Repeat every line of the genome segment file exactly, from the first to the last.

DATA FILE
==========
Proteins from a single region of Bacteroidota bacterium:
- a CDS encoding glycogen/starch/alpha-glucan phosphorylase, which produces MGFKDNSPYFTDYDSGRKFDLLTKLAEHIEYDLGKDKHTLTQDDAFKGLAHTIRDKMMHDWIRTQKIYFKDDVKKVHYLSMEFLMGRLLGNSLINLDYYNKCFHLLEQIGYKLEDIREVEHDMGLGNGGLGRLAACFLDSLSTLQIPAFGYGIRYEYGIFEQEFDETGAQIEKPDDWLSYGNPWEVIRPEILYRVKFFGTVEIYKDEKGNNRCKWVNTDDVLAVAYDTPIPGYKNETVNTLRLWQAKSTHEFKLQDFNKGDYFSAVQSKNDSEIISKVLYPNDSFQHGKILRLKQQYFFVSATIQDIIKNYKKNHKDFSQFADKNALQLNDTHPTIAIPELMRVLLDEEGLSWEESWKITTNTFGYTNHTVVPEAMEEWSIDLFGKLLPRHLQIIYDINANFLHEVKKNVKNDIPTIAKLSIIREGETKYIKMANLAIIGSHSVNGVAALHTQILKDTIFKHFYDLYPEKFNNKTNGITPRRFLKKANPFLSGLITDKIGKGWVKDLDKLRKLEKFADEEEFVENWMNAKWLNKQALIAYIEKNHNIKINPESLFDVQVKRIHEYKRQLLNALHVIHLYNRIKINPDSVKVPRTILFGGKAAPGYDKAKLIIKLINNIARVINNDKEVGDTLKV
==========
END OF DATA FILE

Proteins from a single region of Bacteroidota bacterium:
- a CDS encoding glycogen/starch/alpha-glucan phosphorylase, which produces MGFKDNSPYFTDYDSGRKFDLLTKLAEHIEYDLGKDKHTLTQDDAFKGLAHTIRDKMMHDWIRTQKIYFKDDVKKVHYLSMEFLMGRLLGNSLINLDYYNKCFHLLEQIGYKLEDIREVEHDMGLGNGGLGRLAACFLDSLSTLQIPAFGYGIRYEYGIFEQEFDETGAQIEKPDDWLSYGNPWEVIRPEILYRVKFFGTVEIYKDEKGNNRCKWVNTDDVLAVAYDTPIPGYKNETVNTLRLWQAKSTHEFKLQDFNKGDYFSAVQSKNDSEIISKVLYPNDSFQHGKILRLKQQYFFVSATIQDIIKNYKKNHKDFSQFADKNALQLNDTHPTIAIPELMRVLLDEEGLSWEESWKITTNTFGYTNHTVVPEAMEEWSIDLFGKLLPRHLQIIYDINANFLHEVKKNVKNDIPTIAKLSIIREGETKYIKMANLAIIGSHSVNGVAALHTQILKDTIFKHFYDLYPEKFNNKTNGITPRRFLKKANPFLSGLITDKIGKGWVKDLDKLRKLEKFADEEEFVENWMNAKWLNKQALIAYIEKNHNIKINPESLFDVQVKRIHEYKRQLLNALHVIHLYNRIKINPDSVKVPRTILFGGKAAPGYDKAKLIIKLINNIARVINNDKEVGDTLKV